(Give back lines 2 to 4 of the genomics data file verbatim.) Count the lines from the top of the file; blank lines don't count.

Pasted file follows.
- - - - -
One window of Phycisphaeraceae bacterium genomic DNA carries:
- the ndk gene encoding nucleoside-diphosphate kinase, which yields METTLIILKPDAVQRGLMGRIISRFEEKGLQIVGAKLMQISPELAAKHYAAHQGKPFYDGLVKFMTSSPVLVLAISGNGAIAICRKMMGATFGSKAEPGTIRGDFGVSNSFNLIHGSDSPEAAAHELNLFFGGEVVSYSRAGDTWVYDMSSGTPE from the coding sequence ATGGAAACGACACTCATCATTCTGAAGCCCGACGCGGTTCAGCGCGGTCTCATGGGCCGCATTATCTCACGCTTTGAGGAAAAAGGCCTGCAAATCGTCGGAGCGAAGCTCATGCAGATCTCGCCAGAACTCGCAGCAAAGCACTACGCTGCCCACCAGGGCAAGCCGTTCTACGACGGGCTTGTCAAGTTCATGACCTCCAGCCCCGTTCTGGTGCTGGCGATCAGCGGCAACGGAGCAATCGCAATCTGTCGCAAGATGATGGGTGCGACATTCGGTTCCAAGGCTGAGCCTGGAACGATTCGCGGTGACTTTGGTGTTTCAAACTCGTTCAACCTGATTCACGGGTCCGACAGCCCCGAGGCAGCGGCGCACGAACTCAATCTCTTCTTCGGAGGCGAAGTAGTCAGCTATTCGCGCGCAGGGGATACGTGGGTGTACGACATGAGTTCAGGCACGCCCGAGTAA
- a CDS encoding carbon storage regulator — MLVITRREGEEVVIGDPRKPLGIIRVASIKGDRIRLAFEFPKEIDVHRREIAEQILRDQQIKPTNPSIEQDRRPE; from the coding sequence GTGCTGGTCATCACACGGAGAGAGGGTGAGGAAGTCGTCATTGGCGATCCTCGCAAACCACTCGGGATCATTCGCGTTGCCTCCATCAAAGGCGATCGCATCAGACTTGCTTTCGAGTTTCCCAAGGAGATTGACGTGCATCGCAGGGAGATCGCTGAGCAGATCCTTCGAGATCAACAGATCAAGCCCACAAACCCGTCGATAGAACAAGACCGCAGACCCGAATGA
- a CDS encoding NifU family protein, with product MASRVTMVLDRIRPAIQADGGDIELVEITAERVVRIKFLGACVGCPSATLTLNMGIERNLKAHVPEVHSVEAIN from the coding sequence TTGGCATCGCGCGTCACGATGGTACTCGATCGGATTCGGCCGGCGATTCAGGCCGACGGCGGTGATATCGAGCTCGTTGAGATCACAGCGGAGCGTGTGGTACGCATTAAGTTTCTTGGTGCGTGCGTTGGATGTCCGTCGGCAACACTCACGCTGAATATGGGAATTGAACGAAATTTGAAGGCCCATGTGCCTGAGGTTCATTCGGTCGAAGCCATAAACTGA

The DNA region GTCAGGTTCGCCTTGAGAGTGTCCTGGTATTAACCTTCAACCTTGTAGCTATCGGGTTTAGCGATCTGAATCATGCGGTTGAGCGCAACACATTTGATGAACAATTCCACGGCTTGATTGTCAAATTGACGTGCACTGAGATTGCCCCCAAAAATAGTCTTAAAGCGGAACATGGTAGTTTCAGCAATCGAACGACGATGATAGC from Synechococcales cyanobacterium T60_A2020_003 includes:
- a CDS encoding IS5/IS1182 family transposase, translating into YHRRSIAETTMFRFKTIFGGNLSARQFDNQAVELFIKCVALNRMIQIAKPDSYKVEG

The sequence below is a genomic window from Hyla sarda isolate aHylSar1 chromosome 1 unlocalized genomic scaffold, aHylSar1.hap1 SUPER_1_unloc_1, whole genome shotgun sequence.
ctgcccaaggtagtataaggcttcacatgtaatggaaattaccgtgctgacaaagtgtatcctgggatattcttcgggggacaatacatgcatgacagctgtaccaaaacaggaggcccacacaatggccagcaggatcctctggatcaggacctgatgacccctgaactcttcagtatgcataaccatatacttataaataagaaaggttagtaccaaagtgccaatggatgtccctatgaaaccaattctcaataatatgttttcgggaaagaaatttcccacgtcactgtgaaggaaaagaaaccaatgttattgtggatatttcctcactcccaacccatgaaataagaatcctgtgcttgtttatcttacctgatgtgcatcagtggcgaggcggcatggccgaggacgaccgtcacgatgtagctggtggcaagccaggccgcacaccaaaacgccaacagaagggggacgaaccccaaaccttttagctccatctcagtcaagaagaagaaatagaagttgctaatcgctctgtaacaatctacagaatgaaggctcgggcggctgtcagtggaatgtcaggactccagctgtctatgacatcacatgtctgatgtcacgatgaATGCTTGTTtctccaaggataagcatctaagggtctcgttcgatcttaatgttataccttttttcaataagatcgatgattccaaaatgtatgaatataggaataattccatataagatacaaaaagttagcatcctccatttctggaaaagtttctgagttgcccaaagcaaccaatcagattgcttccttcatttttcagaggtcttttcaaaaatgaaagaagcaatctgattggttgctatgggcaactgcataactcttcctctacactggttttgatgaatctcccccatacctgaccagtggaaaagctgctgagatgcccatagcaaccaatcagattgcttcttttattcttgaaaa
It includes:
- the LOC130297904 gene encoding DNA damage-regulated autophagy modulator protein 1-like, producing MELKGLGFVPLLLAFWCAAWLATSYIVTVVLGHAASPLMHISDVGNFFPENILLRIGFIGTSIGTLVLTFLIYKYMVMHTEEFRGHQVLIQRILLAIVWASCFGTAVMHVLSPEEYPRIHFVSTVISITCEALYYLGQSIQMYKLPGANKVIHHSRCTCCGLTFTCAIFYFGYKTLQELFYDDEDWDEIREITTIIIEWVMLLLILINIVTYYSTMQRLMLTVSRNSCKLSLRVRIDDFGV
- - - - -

- the ndk gene encoding nucleoside-diphosphate kinase, which yields METTLIILKPDAVQRGLMGRIISRFEEKGLQIVGAKLMQISPELAAKHYAAHQGKPFYDGLVKFMTSSPVLVLAISGNGAIAICRKMMGATFGSKAEPGTIRGDFGVSNSFNLIHGSDSPEAAAHELNLFFGGEVVSYSRAGDTWVYDMSSGTPE from the coding sequence ATGGAAACGACACTCATCATTCTGAAGCCCGACGCGGTTCAGCGCGGTCTCATGGGCCGCATTATCTCACGCTTTGAGGAAAAAGGCCTGCAAATCGTCGGAGCGAAGCTCATGCAGATCTCGCCAGAACTCGCAGCAAAGCACTACGCTGCCCACCAGGGCAAGCCGTTCTACGACGGGCTTGTCAAGTTCATGACCTCCAGCCCCGTTCTGGTGCTGGCGATCAGCGGCAACGGAGCAATCGCAATCTGTCGCAAGATGATGGGTGCGACATTCGGTTCCAAGGCTGAGCCTGGAACGATTCGCGGTGACTTTGGTGTTTCAAACTCGTTCAACCTGATTCACGGGTCCGACAGCCCCGAGGCAGCGGCGCACGAACTCAATCTCTTCTTCGGAGGCGAAGTAGTCAGCTATTCGCGCGCAGGGGATACGTGGGTGTACGACATGAGTTCAGGCACGCCCGAGTAA
- a CDS encoding carbon storage regulator — MLVITRREGEEVVIGDPRKPLGIIRVASIKGDRIRLAFEFPKEIDVHRREIAEQILRDQQIKPTNPSIEQDRRPE; from the coding sequence GTGCTGGTCATCACACGGAGAGAGGGTGAGGAAGTCGTCATTGGCGATCCTCGCAAACCACTCGGGATCATTCGCGTTGCCTCCATCAAAGGCGATCGCATCAGACTTGCTTTCGAGTTTCCCAAGGAGATTGACGTGCATCGCAGGGAGATCGCTGAGCAGATCCTTCGAGATCAACAGATCAAGCCCACAAACCCGTCGATAGAACAAGACCGCAGACCCGAATGA
- a CDS encoding NifU family protein, with product MASRVTMVLDRIRPAIQADGGDIELVEITAERVVRIKFLGACVGCPSATLTLNMGIERNLKAHVPEVHSVEAIN from the coding sequence TTGGCATCGCGCGTCACGATGGTACTCGATCGGATTCGGCCGGCGATTCAGGCCGACGGCGGTGATATCGAGCTCGTTGAGATCACAGCGGAGCGTGTGGTACGCATTAAGTTTCTTGGTGCGTGCGTTGGATGTCCGTCGGCAACACTCACGCTGAATATGGGAATTGAACGAAATTTGAAGGCCCATGTGCCTGAGGTTCATTCGGTCGAAGCCATAAACTGA